Wednesday, September 22, 2010

Thoughts on Temporary Shelter/Sukkot 2010

A friend of mine recently sold her childhood home, the one her father, an architect, built with his own hands. It’s a spectacular one-story house positioned to catch the morning and setting suns through tall pines, a trickling stream and frequent visits by graceful deer.

She and her husband lived and raised their daughter there until last spring, when the combination of her parents’ deaths, her husband’s job loss and rising maintenance costs forced them to put it up for sale.

It was an excruciating experience for her, like letting go of a piece of her heart.

But an extraordinary thing happened to my friend and her husband, also an architect, since the sale of the house -- these friends for whom houses mean more than just a roof over one’s head.

A housesitting arrangement materialized for the summer, providing a short term living arrangement for them until the cottage they would rent in the fall would become available.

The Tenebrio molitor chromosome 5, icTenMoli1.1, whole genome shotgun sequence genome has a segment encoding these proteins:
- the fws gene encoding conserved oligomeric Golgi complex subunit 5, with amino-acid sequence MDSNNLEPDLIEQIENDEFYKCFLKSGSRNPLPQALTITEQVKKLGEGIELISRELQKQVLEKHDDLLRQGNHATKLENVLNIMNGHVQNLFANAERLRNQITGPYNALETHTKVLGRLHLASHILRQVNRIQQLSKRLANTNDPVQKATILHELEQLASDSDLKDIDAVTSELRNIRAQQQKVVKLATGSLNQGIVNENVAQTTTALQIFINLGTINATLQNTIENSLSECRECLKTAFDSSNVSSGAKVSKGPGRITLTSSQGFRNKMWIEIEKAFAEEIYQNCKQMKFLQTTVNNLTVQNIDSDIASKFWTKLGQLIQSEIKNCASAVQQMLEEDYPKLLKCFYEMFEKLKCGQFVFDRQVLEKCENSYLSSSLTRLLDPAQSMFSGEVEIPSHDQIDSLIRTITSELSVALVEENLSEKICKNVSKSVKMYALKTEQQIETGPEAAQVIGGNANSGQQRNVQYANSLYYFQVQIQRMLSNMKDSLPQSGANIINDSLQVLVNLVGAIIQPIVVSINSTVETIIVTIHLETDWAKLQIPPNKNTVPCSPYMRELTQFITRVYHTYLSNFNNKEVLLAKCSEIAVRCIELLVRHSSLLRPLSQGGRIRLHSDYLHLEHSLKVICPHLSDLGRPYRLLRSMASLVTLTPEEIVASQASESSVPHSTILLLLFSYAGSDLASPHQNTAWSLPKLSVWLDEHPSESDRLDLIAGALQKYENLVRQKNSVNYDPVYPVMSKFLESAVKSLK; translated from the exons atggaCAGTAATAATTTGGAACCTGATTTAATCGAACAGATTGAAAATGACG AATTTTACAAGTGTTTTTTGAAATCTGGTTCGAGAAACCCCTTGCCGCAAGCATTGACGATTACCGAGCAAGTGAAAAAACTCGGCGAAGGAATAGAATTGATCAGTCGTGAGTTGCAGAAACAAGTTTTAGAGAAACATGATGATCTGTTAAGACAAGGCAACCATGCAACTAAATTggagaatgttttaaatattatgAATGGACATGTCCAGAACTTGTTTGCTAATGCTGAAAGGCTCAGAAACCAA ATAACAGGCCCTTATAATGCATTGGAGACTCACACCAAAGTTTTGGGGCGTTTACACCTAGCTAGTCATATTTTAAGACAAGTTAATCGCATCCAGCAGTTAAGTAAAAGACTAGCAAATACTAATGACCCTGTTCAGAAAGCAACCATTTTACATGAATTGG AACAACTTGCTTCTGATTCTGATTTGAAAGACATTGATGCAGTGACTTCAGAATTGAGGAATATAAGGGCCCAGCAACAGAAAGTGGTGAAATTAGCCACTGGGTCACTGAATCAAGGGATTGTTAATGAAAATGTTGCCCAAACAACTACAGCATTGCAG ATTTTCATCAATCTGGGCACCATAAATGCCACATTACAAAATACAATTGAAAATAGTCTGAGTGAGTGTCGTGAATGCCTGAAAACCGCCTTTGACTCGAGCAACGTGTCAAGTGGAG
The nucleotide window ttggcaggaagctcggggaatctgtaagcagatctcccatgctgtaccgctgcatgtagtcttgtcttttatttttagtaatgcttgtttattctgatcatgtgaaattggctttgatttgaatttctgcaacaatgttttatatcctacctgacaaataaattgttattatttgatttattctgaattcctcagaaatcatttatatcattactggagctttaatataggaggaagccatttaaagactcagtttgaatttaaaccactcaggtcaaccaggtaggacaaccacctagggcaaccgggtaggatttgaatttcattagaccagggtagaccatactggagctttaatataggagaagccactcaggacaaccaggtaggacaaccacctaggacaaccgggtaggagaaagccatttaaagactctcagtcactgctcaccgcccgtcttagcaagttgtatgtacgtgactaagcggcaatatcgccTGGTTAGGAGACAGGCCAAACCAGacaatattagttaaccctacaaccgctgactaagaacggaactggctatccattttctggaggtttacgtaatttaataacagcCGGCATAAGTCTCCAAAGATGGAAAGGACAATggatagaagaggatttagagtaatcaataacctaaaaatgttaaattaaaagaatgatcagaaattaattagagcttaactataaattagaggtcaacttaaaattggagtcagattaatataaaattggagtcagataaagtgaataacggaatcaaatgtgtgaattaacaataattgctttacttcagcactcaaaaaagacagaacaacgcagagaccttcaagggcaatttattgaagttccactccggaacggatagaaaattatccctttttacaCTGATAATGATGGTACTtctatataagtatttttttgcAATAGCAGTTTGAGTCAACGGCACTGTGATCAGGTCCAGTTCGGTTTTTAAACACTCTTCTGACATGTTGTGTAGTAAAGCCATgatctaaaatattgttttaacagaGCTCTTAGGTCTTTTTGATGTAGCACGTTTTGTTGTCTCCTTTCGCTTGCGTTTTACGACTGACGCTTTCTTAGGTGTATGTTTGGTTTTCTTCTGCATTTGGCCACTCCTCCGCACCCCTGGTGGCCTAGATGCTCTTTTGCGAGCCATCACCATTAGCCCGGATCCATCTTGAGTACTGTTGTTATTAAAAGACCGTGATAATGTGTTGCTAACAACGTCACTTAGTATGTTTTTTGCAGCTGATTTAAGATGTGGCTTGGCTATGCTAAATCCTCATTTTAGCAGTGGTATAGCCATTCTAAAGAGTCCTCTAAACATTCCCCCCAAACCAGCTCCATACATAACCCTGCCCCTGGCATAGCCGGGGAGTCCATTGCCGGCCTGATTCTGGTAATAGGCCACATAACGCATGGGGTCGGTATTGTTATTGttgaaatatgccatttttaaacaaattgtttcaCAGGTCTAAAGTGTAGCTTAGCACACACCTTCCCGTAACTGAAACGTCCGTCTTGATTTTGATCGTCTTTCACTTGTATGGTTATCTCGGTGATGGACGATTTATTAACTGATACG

With each passing week after the sale, with this new homelessness, untetheredness – this wandering - mysteriously brought a lightness to her step and melody in her voice.

Last week, she and her family moved into the tiny rental cottage they will live in for the next year, about 20 minutes from their former neighborhood.

Though she may need to move once again next year around this time, my dear friend could not be happier. This temporary shelter -- like the sukkahs that many of us will eat, drink, study and possibly sleep in for the next week – offers safety and space without asking for very much in return. Unlike her childhood home, with its vibrant memories clinging to walls and floorboards, this impermanent home where she will eat and sleep and read gives her a chance to leave some parts of herself behind and discover new ones, providing her with a place just to be.

Prompt #1: Describe a place, be it indoors or out, with people or without, that altered your perspective, even if in just the tiniest way.

Prompt #2: Why do you think it was so important that Jews wanted to be reminded of ancestral wandering, back when they lived in temporary dwellings? What it is about traveling to another place, pilgrimmaging, that merits remembering?

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